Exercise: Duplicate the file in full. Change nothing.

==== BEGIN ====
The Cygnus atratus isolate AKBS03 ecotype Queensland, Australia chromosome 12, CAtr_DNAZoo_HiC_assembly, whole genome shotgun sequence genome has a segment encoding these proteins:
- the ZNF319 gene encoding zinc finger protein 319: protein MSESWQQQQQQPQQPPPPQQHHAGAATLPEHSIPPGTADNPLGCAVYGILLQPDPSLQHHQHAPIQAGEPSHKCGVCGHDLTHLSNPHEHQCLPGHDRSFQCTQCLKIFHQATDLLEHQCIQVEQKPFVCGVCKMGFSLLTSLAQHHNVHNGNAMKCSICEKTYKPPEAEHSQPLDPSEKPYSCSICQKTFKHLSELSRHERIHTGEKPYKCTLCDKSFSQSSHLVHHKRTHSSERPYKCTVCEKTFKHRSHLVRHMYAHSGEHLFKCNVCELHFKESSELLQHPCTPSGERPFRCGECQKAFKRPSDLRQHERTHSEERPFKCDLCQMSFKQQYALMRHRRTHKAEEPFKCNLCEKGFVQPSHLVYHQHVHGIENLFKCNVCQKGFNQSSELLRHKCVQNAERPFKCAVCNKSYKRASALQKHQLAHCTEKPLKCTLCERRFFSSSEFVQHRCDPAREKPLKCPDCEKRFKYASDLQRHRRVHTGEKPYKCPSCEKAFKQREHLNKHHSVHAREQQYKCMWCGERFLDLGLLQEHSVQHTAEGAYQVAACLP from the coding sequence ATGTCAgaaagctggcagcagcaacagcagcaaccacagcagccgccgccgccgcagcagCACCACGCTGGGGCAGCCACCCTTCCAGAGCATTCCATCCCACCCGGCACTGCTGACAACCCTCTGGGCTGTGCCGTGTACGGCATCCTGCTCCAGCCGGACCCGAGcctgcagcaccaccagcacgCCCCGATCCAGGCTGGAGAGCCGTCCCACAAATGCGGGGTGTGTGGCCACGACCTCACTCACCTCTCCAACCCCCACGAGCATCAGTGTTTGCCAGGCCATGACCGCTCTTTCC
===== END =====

The Cygnus atratus isolate AKBS03 ecotype Queensland, Australia chromosome 12, CAtr_DNAZoo_HiC_assembly, whole genome shotgun sequence genome has a segment encoding these proteins:
- the ZNF319 gene encoding zinc finger protein 319: protein MSESWQQQQQQPQQPPPPQQHHAGAATLPEHSIPPGTADNPLGCAVYGILLQPDPSLQHHQHAPIQAGEPSHKCGVCGHDLTHLSNPHEHQCLPGHDRSFQCTQCLKIFHQATDLLEHQCIQVEQKPFVCGVCKMGFSLLTSLAQHHNVHNGNAMKCSICEKTYKPPEAEHSQPLDPSEKPYSCSICQKTFKHLSELSRHERIHTGEKPYKCTLCDKSFSQSSHLVHHKRTHSSERPYKCTVCEKTFKHRSHLVRHMYAHSGEHLFKCNVCELHFKESSELLQHPCTPSGERPFRCGECQKAFKRPSDLRQHERTHSEERPFKCDLCQMSFKQQYALMRHRRTHKAEEPFKCNLCEKGFVQPSHLVYHQHVHGIENLFKCNVCQKGFNQSSELLRHKCVQNAERPFKCAVCNKSYKRASALQKHQLAHCTEKPLKCTLCERRFFSSSEFVQHRCDPAREKPLKCPDCEKRFKYASDLQRHRRVHTGEKPYKCPSCEKAFKQREHLNKHHSVHAREQQYKCMWCGERFLDLGLLQEHSVQHTAEGAYQVAACLP from the coding sequence ATGTCAgaaagctggcagcagcaacagcagcaaccacagcagccgccgccgccgcagcagCACCACGCTGGGGCAGCCACCCTTCCAGAGCATTCCATCCCACCCGGCACTGCTGACAACCCTCTGGGCTGTGCCGTGTACGGCATCCTGCTCCAGCCGGACCCGAGcctgcagcaccaccagcacgCCCCGATCCAGGCTGGAGAGCCGTCCCACAAATGCGGGGTGTGTGGCCACGACCTCACTCACCTCTCCAACCCCCACGAGCATCAGTGTTTGCCAGGCCATGACCGCTCTTTCC